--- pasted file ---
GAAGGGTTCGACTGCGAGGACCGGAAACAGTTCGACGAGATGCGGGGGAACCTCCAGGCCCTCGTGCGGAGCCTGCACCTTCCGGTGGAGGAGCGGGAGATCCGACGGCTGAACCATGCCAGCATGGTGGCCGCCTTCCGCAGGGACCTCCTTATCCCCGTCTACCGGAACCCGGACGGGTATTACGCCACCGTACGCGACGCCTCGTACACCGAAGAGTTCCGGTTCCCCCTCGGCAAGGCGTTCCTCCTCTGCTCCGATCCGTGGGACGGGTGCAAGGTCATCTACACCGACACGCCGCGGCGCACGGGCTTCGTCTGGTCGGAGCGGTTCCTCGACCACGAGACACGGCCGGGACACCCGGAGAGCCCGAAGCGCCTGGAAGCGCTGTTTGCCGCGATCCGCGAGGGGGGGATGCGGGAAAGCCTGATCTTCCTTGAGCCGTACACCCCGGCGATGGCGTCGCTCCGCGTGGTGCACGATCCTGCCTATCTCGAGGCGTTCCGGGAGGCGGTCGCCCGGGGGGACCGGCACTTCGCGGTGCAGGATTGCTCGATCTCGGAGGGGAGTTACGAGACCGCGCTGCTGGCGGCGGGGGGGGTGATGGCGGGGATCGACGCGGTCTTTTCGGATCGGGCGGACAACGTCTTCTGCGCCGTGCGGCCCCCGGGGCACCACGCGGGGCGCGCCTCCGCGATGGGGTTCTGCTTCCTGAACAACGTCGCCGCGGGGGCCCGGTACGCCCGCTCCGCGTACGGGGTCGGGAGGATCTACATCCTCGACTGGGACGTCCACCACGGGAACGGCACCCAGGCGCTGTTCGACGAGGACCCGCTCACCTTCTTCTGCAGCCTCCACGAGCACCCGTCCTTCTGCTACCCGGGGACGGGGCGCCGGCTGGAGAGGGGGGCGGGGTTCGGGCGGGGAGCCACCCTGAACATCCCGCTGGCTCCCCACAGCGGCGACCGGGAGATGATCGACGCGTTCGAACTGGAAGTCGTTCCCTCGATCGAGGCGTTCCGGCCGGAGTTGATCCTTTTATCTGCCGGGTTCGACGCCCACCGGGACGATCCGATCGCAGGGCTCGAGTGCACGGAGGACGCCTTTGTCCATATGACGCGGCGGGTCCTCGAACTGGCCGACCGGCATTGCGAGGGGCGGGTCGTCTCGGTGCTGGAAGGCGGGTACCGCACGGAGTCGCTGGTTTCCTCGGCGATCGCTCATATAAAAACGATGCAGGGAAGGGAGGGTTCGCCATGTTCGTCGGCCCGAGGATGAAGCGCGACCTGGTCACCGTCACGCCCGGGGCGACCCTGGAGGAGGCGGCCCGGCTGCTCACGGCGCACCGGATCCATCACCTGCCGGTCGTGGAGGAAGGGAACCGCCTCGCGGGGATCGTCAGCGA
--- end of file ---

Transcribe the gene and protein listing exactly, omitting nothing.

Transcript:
GAAGGGTTCGACTGCGAGGACCGGAAACAGTTCGACGAGATGCGGGGGAACCTCCAGGCCCTCGTGCGGAGCCTGCACCTTCCGGTGGAGGAGCGGGAGATCCGACGGCTGAACCATGCCAGCATGGTGGCCGCCTTCCGCAGGGACCTCCTTATCCCCGTCTACCGGAACCCGGACGGGTATTACGCCACCGTACGCGACGCCTCGTACACCGAAGAGTTCCGGTTCCCCCTCGGCAAGGCGTTCCTCCTCTGCTCCGATCCGTGGGACGGGTGCAAGGTCATCTACACCGACACGCCGCGGCGCACGGGCTTCGTCTGGTCGGAGCGGTTCCTCGACCACGAGACACGGCCGGGACACCCGGAGAGCCCGAAGCGCCTGGAAGCGCTGTTTGCCGCGATCCGCGAGGGGGGGATGCGGGAAAGCCTGATCTTCCTTGAGCCGTACACCCCGGCGATGGCGTCGCTCCGCGTGGTGCACGATCCTGCCTATCTCGAGGCGTTCCGGGAGGCGGTCGCCCGGGGGGACCGGCACTTCGCGGTGCAGGATTGCTCGATCTCGGAGGGGAGTTACGAGACCGCGCTGCTGGCGGCGGGGGGGGTGATGGCGGGGATCGACGCGGTCTTTTCGGATCGGGCGGACAACGTCTTCTGCGCCGTGCGGCCCCCGGGGCACCACGCGGGGCGCGCCTCCGCGATGGGGTTCTGCTTCCTGAACAACGTCGCCGCGGGGGCCCGGTACGCCCGCTCCGCGTACGGGGTCGGGAGGATCTACATCCTCGACTGGGACGTCCACCACGGGAACGGCACCCAGGCGCTGTTCGACGAGGACCCGCTCACCTTCTTCTGCAGCCTCCACGAGCACCCGTCCTTCTGCTACCCGGGGACGGGGCGCCGGCTGGAGAGGGGGGCGGGGTTCGGGCGGGGAGCCACCCTGAACATCCCGCTGGCTCCCCACAGCGGCGACCGGGAGATGATCGACGCGTTCGAACTGGAAGTCGTTCCCTCGATCGAGGCGTTCCGGCCGGAGTTGATCCTTTTATCTGCCGGGTTCGACGCCCACCGGGACGATCCGATCGCAGGGCTCGAGTGCACGGAGGACGCCTTTGTCCATATGACGCGGCGGGTCCTCGAACTGGCCGACCGGCATTGCGAGGGGCGGGTCGTCTCGGTGCTGGAAGGCGGGTACCGCACGGAGTCGCTGGTTTCCTCGGCGATCGCTCATATAAAAACGATGCAGGGAAGGGAGGGTTCGCCATGTTCGTCGGCCCGAGGATGAAGCGCGACCTGGTCACCGTCACGCCCGGGGCGACCCTGGAGGAGGCGGCCCGGCTGCTCACGGCGCACCGGATCCATCACCTGCCGGTCGTGGAGGAAGGGAACCGCCTCGCGGGGATCGTCAGCGA